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  • Brick masonry is built with bricks bonded together with mortar. For temporary sheds mud mortar may¬†be used but for all permanent buildings lime or cement mortars are used.
    The various types of bonds generally used in brick masonry are
    1. Stretcher bond
    2. Header bond
    3. English bond and
    4. Flemish bond.
    1. Stretcher Bond: A stretcher is the longer face of the brick as seen in the elevation. In the brick of size 190 mm × 90 mm × 90 mm, 190 mm × 90 mm face is the stretcher. In stretcher bond masonry all the bricks are arranged in stretcher courses as shown in Fig. 8.4. However care should be taken to break vertical joints. This type of construction is useful for the construction half brick thick partition wall.

    Header Bond

    A header is the shorter face of the brick as seen in the elevation. In a standard brick it is 90 mm √ó 90 mm face. In header bond brick masonry all the bricks are arranged in the header courses as shown in Fig. 8.5. This type of bond is useful for the construction of one brick thick walls.

    English Bond

    In this alternate courses consist of headers and stretchers. This is considered to be the strongest bond. Hence it is commonly used bond for the walls of all thicknesses. To break continuity of vertical joints a brick is cut lengthwise into two halves and used in the beginning and end of a wall after first header. This is called queen closer. [Ref. Fig. 8.6]. Figure 8.6 shows typical one brick and one and half brick thick wall with English bond.

    Flemish Bond

    In this type of bond each course comprises of alternate header and stretcher [Fig. 8.7]. Alternate courses start with stretcher and header. To break the vertical joints queen closers are required, if a course starts with header. Every header is centrally supported on the stretcher below it.

    Flemish bonds may be further classified as
    (a) Double Flemish Bond
    (b) Single Flemish Bond.


    In case of double flemish bond, both faces of the wall have flemish look, i.e. each course consist of alternate header and stretcher, whereas single flemish bond outer faces of walls have flemish look whereas inner faces have look of English bond [Fig. 8.7 (a), (b)].
    Construction of flemish bond needs greater skill. It gives more pleasing appearance. But it is not as strong as English bond. If only pointing is to be used for finished wall, flemish bond may be used to get good aesthetic view. If plastering is going to be used, it is better to use English bond.

    Points to be Observed in Supervising Brick Masonry Constructions

    The following points should be observed in the construction of brick masonry:

    1. Use bricks of good quality with uniform colour, well burnt, with exact shape and size.
    2. Before using the bricks in masonry, they should be soaked in water for 2 hours so that bricks do not absorb water from the mortar.
    3. Bricks should be laid with the frog pointing upward.
    4. Construction of brick wall should start from the end or corner.
    5. Brick courses should be perfectly horizontal.
    6. Verticality of the wall should be ensured by frequently checking with plumb-bob.
    7. Mortar used should be as per specification.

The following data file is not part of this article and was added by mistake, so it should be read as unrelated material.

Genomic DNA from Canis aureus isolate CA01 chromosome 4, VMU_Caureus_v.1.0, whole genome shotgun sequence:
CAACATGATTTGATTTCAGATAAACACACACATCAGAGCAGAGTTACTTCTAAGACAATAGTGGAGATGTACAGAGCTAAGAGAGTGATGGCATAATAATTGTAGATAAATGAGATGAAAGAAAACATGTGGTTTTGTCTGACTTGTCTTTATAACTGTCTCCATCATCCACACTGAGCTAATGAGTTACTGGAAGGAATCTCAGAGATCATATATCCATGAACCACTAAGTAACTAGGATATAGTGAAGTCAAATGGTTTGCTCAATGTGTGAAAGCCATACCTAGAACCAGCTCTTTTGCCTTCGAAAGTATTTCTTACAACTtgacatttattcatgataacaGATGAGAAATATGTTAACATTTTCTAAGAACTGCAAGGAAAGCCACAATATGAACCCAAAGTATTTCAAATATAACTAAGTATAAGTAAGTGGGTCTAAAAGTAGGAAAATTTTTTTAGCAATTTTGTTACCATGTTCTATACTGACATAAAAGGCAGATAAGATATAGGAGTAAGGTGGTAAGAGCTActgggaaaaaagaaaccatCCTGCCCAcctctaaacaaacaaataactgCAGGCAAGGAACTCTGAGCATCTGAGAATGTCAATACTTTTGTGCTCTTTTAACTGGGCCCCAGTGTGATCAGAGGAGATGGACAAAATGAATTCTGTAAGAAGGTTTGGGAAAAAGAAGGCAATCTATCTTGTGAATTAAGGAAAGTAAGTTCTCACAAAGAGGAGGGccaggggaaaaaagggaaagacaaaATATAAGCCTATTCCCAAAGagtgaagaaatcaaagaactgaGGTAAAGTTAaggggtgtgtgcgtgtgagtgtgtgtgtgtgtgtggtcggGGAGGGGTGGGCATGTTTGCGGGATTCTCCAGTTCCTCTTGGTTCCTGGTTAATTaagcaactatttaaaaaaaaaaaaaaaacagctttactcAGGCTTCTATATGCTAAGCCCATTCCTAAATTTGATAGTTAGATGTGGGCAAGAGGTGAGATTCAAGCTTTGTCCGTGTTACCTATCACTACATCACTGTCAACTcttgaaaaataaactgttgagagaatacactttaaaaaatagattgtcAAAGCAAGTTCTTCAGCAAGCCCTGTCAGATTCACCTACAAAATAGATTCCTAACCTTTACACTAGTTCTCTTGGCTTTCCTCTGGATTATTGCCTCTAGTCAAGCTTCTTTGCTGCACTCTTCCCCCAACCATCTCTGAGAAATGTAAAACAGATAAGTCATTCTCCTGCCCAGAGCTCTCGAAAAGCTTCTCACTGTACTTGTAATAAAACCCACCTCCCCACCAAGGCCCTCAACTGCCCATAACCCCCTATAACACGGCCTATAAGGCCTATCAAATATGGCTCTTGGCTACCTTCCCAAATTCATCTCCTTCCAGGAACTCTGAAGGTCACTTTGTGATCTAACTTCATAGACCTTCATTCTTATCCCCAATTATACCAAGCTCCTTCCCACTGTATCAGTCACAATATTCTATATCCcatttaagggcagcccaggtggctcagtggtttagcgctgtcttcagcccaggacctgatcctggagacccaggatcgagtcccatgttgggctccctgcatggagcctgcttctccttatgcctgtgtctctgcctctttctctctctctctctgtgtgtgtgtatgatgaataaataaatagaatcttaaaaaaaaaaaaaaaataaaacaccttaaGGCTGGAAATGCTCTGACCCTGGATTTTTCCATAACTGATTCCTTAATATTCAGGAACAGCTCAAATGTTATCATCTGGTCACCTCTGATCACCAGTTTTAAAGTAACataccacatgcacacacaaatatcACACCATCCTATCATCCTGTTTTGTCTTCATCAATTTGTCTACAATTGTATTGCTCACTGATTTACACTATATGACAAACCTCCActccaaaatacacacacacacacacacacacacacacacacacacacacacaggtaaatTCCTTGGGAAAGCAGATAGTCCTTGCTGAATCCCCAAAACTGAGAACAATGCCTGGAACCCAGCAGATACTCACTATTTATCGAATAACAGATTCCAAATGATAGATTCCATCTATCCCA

8. Whenever work is stopped brick masonry should be left with toothed end.
    9. Use of brick bats should be avoided.
    10. Walls should be raised uniformly. In no case difference between adjoining walls be more
    than 1 m. In a day no wall should be raised by more than 1.5 m.
    11. To get proper key for plastering or pointing, the face joints should be raised to a depth of 12 to 20 mm, when the mortar is green. If plastering or pointing is not to be provided, face joints should be stuck flush and finished neatly.
    12. Holdfasts for doors and windows should be embedded in brick masonry with cement mortar or concrete, at the time of constructing the wall itself.
    13. Brick masonry should be regularly cured for 2 weeks.
    14. For carrying out brick work at higher levels, only single scaffolding should be used.

    Advantages and Disadvantages of Brick Masonry Over Stone Masonry

    Advantages:
    1. Since shape and size of bricks are uniform, it do not need skilled labour for the construction.
    2. Bricks are light in weight and hence handling them is easy.
    3. Bricks are easily available around cities and their transportation cost is less because their weight is less. Stones are to be brought from quarries which are located only at few places.
    4. It is possible to use all types of mortar in brick masonry. For unimportant buildings even mud mortar can be used.
    5. Thinner walls can be constructed with bricks but it is not so with stones.
    6. It is easy to form openings for doors and windows.
    7. Dead load of brick masonry is less.
    8. In brick masonry mortar joints are thin and hence construction cost is reduced considerably.
    9. Brick masonry has better fire and weather resistance compared to stone masonry.

    Disadvantages:
    1. Strength of brick masonry is less than that of stone masonry.
    2. Durability of brick masonry is less.
    3. Brick masonry needs plastering and plastered surface needs colour washing. Stone masonry don’t need them and hence maintenance cost is more in brick masonry.
    4. Brick masonry absorbs water and there are possibility of dampness. There is no such problem in stone masonry.
    5. More architectural effects can be given in stone masonry compared to that in brick masonry.
    6. Stone masonry gives massive appearance and hence monumental buildings are built in stone masonry.


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